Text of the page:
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Pensacola & Vero Beach FL
I think real world consumers who get curious will have their curiosity squelched real quick when they see what E85 does to them. You saw the Avalanche numbers above. It's even worse for a 3.5L Impala. On gasoline, the Impala is good for 21 city and 31 highway, not bad for a full-sized car. On E85, it's back to being a downright guzzler as the numbers drop to 16 city and 23 highway!!! If the pump price is around that of standard gasoline (which I understand it is, but I've never seen an E85 pump), who on earth is going to actually choose to use this worthless swill. What sort of fools do they take us for???
 
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East Helena, Montana
"WASHINGTON -- Along with automakers, the Bush administration wants to end debate over whether ethanol made from corn yields more energy than does the fuel used to produce it. The Energy Department's verdict: It does." This is a perfect example of the kind of agenda-driven research and study that one should dismiss with a grain of salt if one seeks the truth about something. The Bush administration wants to end debate about EVERYTHING that it supports. The Energy Department's pronunciations are not to be trusted, since the dept. simply advances the Bush agenda regardless of the facts.
 

Louie's gone fishing

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California
Is the best answer to start drilling more of our own. The problem is that we're too important to drill our own, it's nasty stuff and spills, a lot. But we go to others and let them drill it, because it's ok if they spill it. They are not as important as we are. Besides, we have our cars and air conditioners and shopping malls.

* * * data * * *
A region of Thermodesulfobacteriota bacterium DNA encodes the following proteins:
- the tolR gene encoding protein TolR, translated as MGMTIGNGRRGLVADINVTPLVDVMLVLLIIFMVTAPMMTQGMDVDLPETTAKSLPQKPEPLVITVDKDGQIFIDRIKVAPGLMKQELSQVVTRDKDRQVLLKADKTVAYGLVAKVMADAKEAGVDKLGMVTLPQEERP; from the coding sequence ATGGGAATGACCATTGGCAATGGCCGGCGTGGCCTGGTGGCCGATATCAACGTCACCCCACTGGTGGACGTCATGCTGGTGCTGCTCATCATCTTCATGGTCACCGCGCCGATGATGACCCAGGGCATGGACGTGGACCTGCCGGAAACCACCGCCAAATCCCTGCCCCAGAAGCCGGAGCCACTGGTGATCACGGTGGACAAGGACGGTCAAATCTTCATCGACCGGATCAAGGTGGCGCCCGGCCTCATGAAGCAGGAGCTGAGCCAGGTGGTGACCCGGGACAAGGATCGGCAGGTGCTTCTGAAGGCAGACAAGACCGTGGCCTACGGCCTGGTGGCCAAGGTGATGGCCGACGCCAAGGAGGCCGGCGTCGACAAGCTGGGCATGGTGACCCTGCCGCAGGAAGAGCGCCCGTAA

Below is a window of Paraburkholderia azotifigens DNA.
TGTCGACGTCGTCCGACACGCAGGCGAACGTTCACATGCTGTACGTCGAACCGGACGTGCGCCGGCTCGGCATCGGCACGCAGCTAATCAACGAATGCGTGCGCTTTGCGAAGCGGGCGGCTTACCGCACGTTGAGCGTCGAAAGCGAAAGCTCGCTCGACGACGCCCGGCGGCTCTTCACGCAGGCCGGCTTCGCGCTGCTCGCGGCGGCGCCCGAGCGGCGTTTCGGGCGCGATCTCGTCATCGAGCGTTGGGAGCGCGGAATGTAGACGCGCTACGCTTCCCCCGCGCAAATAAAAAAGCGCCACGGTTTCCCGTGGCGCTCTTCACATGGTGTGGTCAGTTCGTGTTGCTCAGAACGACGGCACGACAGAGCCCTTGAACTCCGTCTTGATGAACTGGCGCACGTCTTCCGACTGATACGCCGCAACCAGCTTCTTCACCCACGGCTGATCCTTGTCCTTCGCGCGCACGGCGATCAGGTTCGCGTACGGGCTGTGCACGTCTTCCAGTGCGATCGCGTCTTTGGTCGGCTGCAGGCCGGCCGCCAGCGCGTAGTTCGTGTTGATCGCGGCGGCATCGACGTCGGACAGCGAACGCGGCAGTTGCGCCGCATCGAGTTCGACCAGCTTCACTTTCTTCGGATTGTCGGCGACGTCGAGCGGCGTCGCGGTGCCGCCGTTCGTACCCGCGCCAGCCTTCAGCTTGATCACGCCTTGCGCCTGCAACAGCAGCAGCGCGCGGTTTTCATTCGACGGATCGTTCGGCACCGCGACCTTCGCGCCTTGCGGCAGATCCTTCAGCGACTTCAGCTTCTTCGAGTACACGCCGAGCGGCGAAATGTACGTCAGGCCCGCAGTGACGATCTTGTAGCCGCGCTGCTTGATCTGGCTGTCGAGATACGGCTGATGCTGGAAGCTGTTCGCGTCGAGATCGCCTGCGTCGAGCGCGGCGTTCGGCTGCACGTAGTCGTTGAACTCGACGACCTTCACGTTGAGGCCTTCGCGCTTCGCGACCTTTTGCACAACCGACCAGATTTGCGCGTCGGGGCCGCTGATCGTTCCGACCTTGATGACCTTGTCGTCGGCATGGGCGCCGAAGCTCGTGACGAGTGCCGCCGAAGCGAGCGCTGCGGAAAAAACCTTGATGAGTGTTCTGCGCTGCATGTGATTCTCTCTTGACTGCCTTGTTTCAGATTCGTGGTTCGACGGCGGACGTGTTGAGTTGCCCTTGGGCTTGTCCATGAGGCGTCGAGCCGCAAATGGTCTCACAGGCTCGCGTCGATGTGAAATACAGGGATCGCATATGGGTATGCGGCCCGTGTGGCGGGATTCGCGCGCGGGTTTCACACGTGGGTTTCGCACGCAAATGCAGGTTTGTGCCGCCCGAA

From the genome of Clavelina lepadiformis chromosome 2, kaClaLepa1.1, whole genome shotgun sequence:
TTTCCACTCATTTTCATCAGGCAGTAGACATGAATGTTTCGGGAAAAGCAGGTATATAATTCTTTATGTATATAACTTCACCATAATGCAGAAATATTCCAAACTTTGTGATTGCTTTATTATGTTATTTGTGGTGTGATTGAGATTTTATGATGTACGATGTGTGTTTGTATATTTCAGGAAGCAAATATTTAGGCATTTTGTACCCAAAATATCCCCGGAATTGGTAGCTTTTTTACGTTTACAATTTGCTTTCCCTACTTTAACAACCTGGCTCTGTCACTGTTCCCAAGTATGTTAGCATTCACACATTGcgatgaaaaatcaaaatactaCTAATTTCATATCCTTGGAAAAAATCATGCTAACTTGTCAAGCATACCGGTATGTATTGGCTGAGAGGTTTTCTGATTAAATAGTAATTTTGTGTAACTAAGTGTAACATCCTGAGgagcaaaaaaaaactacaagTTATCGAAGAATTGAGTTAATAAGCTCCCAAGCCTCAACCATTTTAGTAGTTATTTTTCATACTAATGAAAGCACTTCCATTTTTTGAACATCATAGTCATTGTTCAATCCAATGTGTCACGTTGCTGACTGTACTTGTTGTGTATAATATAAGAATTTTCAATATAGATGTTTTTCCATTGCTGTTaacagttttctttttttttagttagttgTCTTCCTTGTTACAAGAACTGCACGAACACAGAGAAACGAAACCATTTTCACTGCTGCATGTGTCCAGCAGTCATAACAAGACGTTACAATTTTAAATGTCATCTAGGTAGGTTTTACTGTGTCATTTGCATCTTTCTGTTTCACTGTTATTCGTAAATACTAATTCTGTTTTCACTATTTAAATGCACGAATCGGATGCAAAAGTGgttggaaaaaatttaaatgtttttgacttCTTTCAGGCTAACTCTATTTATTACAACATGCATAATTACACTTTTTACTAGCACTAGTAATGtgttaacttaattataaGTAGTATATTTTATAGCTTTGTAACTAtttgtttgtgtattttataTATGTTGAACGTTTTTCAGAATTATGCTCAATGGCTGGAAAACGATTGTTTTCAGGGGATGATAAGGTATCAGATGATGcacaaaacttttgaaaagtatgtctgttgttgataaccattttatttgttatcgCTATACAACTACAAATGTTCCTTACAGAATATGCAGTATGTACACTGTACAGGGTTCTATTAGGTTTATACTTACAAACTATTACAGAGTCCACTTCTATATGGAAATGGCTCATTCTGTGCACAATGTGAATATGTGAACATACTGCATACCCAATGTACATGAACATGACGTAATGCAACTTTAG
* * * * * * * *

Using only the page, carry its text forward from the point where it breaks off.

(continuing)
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Pensacola & Vero Beach FL
quote:
Originally posted by jmacmaster: "WASHINGTON -- Along with automakers, the Bush administration wants to end debate over whether ethanol made from corn yields more energy than does the fuel used to produce it. The Energy Department's verdict: It does." This is a perfect example of the kind of agenda-driven research and study that one should dismiss with a grain of salt if one seeks the truth about something. The Bush administration wants to end debate about EVERYTHING that it supports. The Energy Department's pronunciations are not to be trusted, since the dept. simply advances the Bush agenda regardless of the facts.
It won't take long for the truth to shine through on this E85 nonsense. "Debate" will reliably re-ignite as the people gradually buy E85 capable cars and suddenly find themselves paying 20-25% for for fuel to get from the same Pt A to the same Pt B!
 
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CA
I don't care about mpg, I care about mp$...miles per $. So until ethanol get equal to or better than gasoline in terms of mp$. I'll buy gasoline. Long live government/lobbiest controlled capitalism! Oops, I mean long live the USA.